Béla Tarr (b. 1955) is the ultimate auteurist’s auteur, an artist who ascended from a cult director little known outside of his native Hungary to one of the most revered figures in world cinema today, all the while stoking an enflamed cinephilia among his growing legion of passionate followers. His 1988 film Damnation offered the first full expression of the unique style defined by Tarr across the four extraordinary features he directed since then, all sharing brooding black and white cinematography, elaborately choreographed extended tracking shots, a hypnotic rhythm and enigmatic stories imbued with a sense of impending doom. In each film Tarr pushes these unmistakable qualities to a seemingly insurmountable extreme, giving way to the mesmerizing monumentality of his audacious seven-and-a-half-hour epic Sátántangó and the stark minimalism of his brilliant summary work The Turin Horse, Tarr’s latest and declared last film.
Tarr launched his career with a series of blistering and intense documentary-style films that quickly moved from the urgent engagement of contemporary social problems in Family Nest to the increasingly theatrical, abstract and claustrophobic study of avarice and depravation unfolded in Almanac of Fall – a film whose daring use of unconventional composition and unnatural dialogue points directly towards Tarr’s later work. The roots of Tarr’s cinema in the documentary leanings of the so-called Budapest School nevertheless remain legible in the richly mannered late work whose strange artifice and darkly fantastical (at times almost science-fiction) dimensions depend upon an exacting fidelity to space and time. In this way Tarr uses a remarkably mobile camera to exhaustively track the complete arc of actions, from the spinning drunkards in a dingy bar in Werkmeister Harmonies to the daily labor of the farmers in The Turin Horse. Like the great films of Tarkovsky and Ophuls, Tarr’s iconic work favors an assertively mobile camera that dynamically expands cinematic space and time while defining a foreboding yet graceful omnipotence, the roving camera seeming to embody the unknown forces that control the perpetually wintery and seemingly about to be extinguished worlds inhabited by Tarr’s films.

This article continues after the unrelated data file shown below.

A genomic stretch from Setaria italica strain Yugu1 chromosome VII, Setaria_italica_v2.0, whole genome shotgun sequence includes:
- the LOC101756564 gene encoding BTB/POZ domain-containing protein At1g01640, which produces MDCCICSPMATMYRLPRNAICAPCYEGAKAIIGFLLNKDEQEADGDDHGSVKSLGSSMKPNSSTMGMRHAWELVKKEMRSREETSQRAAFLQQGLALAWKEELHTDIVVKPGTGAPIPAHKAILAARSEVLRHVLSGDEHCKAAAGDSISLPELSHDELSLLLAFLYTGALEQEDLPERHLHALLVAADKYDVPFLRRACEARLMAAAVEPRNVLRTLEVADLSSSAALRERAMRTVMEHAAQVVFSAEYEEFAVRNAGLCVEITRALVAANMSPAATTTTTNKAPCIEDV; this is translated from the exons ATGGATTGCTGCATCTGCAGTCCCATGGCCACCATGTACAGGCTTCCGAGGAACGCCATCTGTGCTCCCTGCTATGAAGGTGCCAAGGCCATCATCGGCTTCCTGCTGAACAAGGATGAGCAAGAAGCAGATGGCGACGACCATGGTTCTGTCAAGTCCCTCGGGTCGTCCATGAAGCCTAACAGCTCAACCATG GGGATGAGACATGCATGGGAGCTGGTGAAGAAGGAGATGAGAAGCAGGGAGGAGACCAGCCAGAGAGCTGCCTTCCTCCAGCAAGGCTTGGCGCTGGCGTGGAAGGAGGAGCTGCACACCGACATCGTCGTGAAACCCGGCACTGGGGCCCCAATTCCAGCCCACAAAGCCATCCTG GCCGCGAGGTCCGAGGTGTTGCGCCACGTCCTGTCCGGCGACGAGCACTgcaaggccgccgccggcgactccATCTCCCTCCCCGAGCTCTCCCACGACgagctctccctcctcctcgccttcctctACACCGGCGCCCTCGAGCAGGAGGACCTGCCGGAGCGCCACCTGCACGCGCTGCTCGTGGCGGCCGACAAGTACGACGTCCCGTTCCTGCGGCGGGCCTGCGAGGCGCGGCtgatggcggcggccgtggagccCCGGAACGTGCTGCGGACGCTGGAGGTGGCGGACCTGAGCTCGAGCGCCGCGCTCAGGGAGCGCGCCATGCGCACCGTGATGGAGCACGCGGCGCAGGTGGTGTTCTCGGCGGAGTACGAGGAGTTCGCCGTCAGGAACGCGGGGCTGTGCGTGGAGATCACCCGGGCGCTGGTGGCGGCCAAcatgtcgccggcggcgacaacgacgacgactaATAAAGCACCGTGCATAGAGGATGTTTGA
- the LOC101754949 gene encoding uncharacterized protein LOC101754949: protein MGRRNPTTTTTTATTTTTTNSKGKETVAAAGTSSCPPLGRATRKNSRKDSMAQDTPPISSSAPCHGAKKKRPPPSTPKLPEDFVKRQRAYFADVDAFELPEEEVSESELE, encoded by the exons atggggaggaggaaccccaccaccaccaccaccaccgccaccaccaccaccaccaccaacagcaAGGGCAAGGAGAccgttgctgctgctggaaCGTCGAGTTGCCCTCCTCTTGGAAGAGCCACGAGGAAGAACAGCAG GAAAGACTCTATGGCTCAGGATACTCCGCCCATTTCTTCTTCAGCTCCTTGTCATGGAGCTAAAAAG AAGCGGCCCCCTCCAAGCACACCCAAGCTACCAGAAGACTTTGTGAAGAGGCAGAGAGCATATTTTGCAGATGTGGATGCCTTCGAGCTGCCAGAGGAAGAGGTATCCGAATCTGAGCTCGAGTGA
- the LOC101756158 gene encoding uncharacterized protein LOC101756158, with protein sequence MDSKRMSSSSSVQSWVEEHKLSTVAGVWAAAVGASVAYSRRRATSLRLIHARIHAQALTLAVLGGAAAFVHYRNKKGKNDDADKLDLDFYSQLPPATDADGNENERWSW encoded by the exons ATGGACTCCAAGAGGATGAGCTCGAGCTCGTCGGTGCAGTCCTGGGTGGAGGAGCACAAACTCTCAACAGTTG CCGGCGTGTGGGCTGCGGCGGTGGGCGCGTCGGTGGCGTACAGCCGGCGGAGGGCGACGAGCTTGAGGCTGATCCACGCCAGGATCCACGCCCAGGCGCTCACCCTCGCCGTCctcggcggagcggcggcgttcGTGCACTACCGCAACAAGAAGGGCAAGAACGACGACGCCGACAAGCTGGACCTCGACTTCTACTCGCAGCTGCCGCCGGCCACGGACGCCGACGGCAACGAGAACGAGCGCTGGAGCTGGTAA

Despite their sense of dark menace, Tarr’s films are incomparably engaging and remarkably exhilarating to behold, their careful use of repetition seeming always about to crest and climax, creating a hypnotic suspension perfectly expressed in the serial soundtracks brilliantly designed by composer Mihály Vig. Fascinating for their ambiguity, Tarr’s films are legible as rich allegories for the collapse of Western civilization and the revenge of ravaged Nature. At the same time, the recurrent figures within them of men and women fighting with grim determination against an endless storm also offer poignant expressions of the paradoxical stubbornness, the strange insistence, of human desire and ambition.
The Harvard Film Archive is thrilled to offer this rare showcase of Béla Tarr’s feature films, including the area premiere of The Turin Horse. – Haden Guest